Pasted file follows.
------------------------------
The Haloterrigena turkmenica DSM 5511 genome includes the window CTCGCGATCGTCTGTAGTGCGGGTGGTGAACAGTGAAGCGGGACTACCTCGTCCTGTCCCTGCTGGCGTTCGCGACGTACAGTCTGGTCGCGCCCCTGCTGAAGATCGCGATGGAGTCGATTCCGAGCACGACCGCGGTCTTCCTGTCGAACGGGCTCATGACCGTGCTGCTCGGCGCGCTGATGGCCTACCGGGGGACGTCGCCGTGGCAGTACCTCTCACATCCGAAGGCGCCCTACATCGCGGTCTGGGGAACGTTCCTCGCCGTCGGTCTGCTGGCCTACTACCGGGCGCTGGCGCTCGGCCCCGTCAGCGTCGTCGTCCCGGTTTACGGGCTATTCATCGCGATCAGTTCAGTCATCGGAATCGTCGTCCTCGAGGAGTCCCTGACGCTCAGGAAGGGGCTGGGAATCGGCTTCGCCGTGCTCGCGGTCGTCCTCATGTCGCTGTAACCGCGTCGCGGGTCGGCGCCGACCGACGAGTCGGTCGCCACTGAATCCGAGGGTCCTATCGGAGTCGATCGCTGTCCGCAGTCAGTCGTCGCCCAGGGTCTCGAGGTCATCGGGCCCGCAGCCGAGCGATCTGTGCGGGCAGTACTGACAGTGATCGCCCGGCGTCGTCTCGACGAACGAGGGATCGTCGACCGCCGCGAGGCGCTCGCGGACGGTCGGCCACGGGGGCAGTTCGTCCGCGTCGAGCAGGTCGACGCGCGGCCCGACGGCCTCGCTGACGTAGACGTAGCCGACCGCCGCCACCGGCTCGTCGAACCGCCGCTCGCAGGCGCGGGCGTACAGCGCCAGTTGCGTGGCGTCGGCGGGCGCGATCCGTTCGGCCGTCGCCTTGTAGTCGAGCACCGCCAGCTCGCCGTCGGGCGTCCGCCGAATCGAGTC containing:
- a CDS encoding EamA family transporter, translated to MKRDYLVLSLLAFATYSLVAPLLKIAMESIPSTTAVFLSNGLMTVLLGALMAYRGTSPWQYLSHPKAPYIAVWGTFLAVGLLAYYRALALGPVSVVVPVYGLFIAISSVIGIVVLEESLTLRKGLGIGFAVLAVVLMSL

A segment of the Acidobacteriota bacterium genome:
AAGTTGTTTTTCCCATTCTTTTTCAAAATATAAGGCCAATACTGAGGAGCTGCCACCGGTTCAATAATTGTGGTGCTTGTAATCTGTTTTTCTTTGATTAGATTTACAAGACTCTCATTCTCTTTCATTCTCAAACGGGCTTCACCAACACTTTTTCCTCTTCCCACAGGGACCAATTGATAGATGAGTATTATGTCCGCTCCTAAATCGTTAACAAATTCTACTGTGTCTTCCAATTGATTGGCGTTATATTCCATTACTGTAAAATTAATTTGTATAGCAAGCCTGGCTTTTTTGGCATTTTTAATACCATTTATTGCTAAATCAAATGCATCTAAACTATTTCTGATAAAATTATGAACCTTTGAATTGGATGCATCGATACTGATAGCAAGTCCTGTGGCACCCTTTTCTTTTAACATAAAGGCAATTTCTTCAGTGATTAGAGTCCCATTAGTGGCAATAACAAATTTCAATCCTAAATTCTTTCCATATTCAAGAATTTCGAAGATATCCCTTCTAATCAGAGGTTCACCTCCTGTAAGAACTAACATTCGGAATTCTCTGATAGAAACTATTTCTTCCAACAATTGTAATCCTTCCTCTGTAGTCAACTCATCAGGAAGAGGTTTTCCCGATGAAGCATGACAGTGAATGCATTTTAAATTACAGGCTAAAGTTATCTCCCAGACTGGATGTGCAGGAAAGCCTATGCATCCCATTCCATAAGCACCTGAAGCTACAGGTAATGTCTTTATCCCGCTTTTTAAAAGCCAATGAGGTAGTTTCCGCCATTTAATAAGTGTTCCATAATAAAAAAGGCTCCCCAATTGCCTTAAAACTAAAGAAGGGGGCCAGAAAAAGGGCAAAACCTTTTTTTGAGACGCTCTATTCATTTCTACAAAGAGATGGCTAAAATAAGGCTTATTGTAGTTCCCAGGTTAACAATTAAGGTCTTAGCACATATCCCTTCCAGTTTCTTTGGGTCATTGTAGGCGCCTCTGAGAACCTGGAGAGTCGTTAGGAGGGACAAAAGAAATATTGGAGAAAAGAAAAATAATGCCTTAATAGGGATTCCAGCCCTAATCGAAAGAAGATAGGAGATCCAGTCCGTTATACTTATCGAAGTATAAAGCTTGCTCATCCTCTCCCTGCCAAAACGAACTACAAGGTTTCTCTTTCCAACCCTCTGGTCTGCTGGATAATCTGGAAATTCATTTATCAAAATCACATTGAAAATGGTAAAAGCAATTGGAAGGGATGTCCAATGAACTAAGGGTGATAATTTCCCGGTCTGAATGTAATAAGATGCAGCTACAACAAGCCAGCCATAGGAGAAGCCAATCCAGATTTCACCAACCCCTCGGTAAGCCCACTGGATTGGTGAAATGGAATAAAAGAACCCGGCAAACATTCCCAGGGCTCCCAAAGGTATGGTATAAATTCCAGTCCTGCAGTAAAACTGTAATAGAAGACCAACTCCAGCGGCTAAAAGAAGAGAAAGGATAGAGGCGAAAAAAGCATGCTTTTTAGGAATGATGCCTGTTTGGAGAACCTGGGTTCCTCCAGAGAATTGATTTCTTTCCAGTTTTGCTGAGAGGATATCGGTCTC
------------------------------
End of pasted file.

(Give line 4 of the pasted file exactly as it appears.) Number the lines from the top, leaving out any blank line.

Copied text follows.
AAGTTGTTTTTCCCATTCTTTTTCAAAATATAAGGCCAATACTGAGGAGCTGCCACCGGTTCAATAATTGTGGTGCTTGTAATCTGTTTTTCTTTGATTAGATTTACAAGACTCTCATTCTCTTTCATTCTCAAACGGGCTTCACCAACACTTTTTCCTCTTCCCACAGGGACCAATTGATAGATGAGTATTATGTCCGCTCCTAAATCGTTAACAAATTCTACTGTGTCTTCCAATTGATTGGCGTTATATTCCATTACTGTAAAATTAATTTGTATAGCAAGCCTGGCTTTTTTGGCATTTTTAATACCATTTATTGCTAAATCAAATGCATCTAAACTATTTCTGATAAAATTATGAACCTTTGAATTGGATGCATCGATACTGATAGCAAGTCCTGTGGCACCCTTTTCTTTTAACATAAAGGCAATTTCTTCAGTGATTAGAGTCCCATTAGTGGCAATAACAAATTTCAATCCTAAATTCTTTCCATATTCAAGAATTTCGAAGATATCCCTTCTAATCAGAGGTTCACCTCCTGTAAGAACTAACATTCGGAATTCTCTGATAGAAACTATTTCTTCCAACAATTGTAATCCTTCCTCTGTAGTCAACTCATCAGGAAGAGGTTTTCCCGATGAAGCATGACAGTGAATGCATTTTAAATTACAGGCTAAAGTTATCTCCCAGACTGGATGTGCAGGAAAGCCTATGCATCCCATTCCATAAGCACCTGAAGCTACAGGTAATGTCTTTATCCCGCTTTTTAAAAGCCAATGAGGTAGTTTCCGCCATTTAATAAGTGTTCCATAATAAAAAAGGCTCCCCAATTGCCTTAAAACTAAAGAAGGGGGCCAGAAAAAGGGCAAAACCTTTTTTTGAGACGCTCTATTCATTTCTACAAAGAGATGGCTAAAATAAGGCTTATTGTAGTTCCCAGGTTAACAATTAAGGTCTTAGCACATATCCCTTCCAGTTTCTTTGGGTCATTGTAGGCGCCTCTGAGAACCTGGAGAGTCGTTAGGAGGGACAAAAGAAATATTGGAGAAAAGAAAAATAATGCCTTAATAGGGATTCCAGCCCTAATCGAAAGAAGATAGGAGATCCAGTCCGTTATACTTATCGAAGTATAAAGCTTGCTCATCCTCTCCCTGCCAAAACGAACTACAAGGTTTCTCTTTCCAACCCTCTGGTCTGCTGGATAATCTGGAAATTCATTTATCAAAATCACATTGAAAATGGTAAAAGCAATTGGAAGGGATGTCCAATGAACTAAGGGTGATAATTTCCCGGTCTGAATGTAATAAGATGCAGCTACAACAAGCCAGCCATAGGAGAAGCCAATCCAGATTTCACCAACCCCTCGGTAAGCCCACTGGATTGGTGAAATGGAATAAAAGAACCCGGCAAACATTCCCAGGGCTCCCAAAGGTATGGTATAAATTCCAGTCCTGCAGTAAAACTGTAATAGAAGACCAACTCCAGCGGCTAAAAGAAGAGAAAGGATAGAGGCGAAAAAAGCATGCTTTTTAGGAATGATGCCTGTTTGGAGAACCTGGGTTCCTCCAGAGAATTGATTTCTTTCCAGTTTTGCTGAGAGGATATCGGTCTC